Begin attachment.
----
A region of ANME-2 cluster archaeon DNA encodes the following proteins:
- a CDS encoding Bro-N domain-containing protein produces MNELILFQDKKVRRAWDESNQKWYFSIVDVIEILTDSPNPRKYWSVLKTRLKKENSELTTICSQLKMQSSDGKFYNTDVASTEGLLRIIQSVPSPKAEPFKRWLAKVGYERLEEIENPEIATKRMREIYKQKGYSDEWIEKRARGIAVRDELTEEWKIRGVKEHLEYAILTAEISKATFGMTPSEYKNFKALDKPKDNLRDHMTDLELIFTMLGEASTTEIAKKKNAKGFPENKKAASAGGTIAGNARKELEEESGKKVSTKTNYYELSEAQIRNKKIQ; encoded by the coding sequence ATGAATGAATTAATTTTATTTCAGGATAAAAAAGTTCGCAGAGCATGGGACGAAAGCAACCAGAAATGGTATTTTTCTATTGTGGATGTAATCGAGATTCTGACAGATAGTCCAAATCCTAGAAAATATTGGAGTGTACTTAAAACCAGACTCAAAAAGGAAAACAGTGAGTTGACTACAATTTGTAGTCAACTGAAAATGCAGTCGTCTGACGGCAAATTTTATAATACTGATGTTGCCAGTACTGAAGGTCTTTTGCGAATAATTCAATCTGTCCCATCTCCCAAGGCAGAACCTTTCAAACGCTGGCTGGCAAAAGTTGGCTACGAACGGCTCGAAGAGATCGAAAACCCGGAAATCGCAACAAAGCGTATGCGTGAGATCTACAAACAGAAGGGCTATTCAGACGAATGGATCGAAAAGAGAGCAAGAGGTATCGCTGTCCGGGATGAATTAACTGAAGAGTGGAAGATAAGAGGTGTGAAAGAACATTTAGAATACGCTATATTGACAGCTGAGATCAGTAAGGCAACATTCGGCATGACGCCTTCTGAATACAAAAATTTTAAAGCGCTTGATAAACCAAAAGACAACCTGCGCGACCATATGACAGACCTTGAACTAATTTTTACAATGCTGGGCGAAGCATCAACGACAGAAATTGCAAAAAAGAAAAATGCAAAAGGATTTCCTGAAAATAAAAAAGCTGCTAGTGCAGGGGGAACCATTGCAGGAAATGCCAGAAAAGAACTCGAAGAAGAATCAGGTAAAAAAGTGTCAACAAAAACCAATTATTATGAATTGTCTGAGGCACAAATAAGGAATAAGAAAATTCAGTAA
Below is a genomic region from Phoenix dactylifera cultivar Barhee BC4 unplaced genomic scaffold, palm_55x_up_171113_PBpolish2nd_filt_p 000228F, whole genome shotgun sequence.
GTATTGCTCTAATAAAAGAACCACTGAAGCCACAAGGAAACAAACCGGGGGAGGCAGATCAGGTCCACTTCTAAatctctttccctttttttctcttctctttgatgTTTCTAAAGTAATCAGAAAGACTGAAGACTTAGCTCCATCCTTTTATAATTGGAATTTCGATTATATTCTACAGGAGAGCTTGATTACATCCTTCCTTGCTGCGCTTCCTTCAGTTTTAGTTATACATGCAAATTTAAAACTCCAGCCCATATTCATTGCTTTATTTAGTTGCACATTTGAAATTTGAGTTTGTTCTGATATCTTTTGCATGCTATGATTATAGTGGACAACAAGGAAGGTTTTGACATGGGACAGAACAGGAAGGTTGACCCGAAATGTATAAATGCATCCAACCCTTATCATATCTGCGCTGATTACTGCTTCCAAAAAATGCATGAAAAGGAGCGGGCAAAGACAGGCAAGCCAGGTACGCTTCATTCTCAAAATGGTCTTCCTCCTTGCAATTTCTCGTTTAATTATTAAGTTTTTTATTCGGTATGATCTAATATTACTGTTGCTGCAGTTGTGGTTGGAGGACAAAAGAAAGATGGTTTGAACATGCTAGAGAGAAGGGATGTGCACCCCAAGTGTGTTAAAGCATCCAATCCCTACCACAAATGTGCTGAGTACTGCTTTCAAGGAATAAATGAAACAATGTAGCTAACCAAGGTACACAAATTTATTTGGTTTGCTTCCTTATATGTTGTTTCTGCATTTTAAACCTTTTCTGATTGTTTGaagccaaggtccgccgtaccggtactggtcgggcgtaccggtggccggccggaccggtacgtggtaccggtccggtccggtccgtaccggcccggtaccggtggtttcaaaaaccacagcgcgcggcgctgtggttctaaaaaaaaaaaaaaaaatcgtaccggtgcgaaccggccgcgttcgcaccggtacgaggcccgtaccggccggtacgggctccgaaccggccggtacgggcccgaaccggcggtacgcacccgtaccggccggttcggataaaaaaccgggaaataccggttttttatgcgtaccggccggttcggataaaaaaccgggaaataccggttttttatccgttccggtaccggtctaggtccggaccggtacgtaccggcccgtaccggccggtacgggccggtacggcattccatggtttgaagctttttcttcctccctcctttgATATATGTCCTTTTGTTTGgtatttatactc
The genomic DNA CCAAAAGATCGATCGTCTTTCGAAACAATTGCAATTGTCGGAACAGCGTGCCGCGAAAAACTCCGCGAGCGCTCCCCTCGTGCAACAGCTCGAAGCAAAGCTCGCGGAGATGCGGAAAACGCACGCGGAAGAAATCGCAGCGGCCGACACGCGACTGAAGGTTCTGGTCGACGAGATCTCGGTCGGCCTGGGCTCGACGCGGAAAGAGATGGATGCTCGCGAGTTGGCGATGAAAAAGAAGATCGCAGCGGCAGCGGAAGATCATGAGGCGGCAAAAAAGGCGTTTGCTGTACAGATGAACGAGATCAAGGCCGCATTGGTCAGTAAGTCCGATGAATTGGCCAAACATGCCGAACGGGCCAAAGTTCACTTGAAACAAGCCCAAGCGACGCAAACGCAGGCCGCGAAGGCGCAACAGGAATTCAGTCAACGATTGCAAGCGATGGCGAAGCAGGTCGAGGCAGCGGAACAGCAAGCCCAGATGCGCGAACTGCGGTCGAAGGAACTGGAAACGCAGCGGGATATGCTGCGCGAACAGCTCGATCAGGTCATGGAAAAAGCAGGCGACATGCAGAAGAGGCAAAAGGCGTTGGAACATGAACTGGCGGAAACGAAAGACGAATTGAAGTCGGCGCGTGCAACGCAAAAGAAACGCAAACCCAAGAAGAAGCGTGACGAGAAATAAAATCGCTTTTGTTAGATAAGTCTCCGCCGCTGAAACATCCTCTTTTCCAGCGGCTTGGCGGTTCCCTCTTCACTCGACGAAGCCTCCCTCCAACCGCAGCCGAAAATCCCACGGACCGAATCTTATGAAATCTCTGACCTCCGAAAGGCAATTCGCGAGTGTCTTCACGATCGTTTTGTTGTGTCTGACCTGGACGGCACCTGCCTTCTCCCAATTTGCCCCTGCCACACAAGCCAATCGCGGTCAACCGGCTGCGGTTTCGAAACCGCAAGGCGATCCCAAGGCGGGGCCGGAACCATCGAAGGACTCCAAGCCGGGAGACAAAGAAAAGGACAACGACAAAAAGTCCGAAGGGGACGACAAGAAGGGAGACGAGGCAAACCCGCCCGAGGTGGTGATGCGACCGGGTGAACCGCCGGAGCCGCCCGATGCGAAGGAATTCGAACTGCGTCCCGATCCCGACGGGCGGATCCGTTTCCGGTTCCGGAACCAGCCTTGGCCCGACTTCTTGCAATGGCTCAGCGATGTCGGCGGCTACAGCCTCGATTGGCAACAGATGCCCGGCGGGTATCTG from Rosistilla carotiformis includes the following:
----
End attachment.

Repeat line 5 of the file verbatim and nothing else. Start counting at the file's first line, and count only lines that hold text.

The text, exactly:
The genomic DNA CCAAAAGATCGATCGTCTTTCGAAACAATTGCAATTGTCGGAACAGCGTGCCGCGAAAAACTCCGCGAGCGCTCCCCTCGTGCAACAGCTCGAAGCAAAGCTCGCGGAGATGCGGAAAACGCACGCGGAAGAAATCGCAGCGGCCGACACGCGACTGAAGGTTCTGGTCGACGAGATCTCGGTCGGCCTGGGCTCGACGCGGAAAGAGATGGATGCTCGCGAGTTGGCGATGAAAAAGAAGATCGCAGCGGCAGCGGAAGATCATGAGGCGGCAAAAAAGGCGTTTGCTGTACAGATGAACGAGATCAAGGCCGCATTGGTCAGTAAGTCCGATGAATTGGCCAAACATGCCGAACGGGCCAAAGTTCACTTGAAACAAGCCCAAGCGACGCAAACGCAGGCCGCGAAGGCGCAACAGGAATTCAGTCAACGATTGCAAGCGATGGCGAAGCAGGTCGAGGCAGCGGAACAGCAAGCCCAGATGCGCGAACTGCGGTCGAAGGAACTGGAAACGCAGCGGGATATGCTGCGCGAACAGCTCGATCAGGTCATGGAAAAAGCAGGCGACATGCAGAAGAGGCAAAAGGCGTTGGAACATGAACTGGCGGAAACGAAAGACGAATTGAAGTCGGCGCGTGCAACGCAAAAGAAACGCAAACCCAAGAAGAAGCGTGACGAGAAATAAAATCGCTTTTGTTAGATAAGTCTCCGCCGCTGAAACATCCTCTTTTCCAGCGGCTTGGCGGTTCCCTCTTCACTCGACGAAGCCTCCCTCCAACCGCAGCCGAAAATCCCACGGACCGAATCTTATGAAATCTCTGACCTCCGAAAGGCAATTCGCGAGTGTCTTCACGATCGTTTTGTTGTGTCTGACCTGGACGGCACCTGCCTTCTCCCAATTTGCCCCTGCCACACAAGCCAATCGCGGTCAACCGGCTGCGGTTTCGAAACCGCAAGGCGATCCCAAGGCGGGGCCGGAACCATCGAAGGACTCCAAGCCGGGAGACAAAGAAAAGGACAACGACAAAAAGTCCGAAGGGGACGACAAGAAGGGAGACGAGGCAAACCCGCCCGAGGTGGTGATGCGACCGGGTGAACCGCCGGAGCCGCCCGATGCGAAGGAATTCGAACTGCGTCCCGATCCCGACGGGCGGATCCGTTTCCGGTTCCGGAACCAGCCTTGGCCCGACTTCTTGCAATGGCTCAGCGATGTCGGCGGCTACAGCCTCGATTGGCAACAGATGCCCGGCGGGTATCTG from Rosistilla carotiformis includes the following: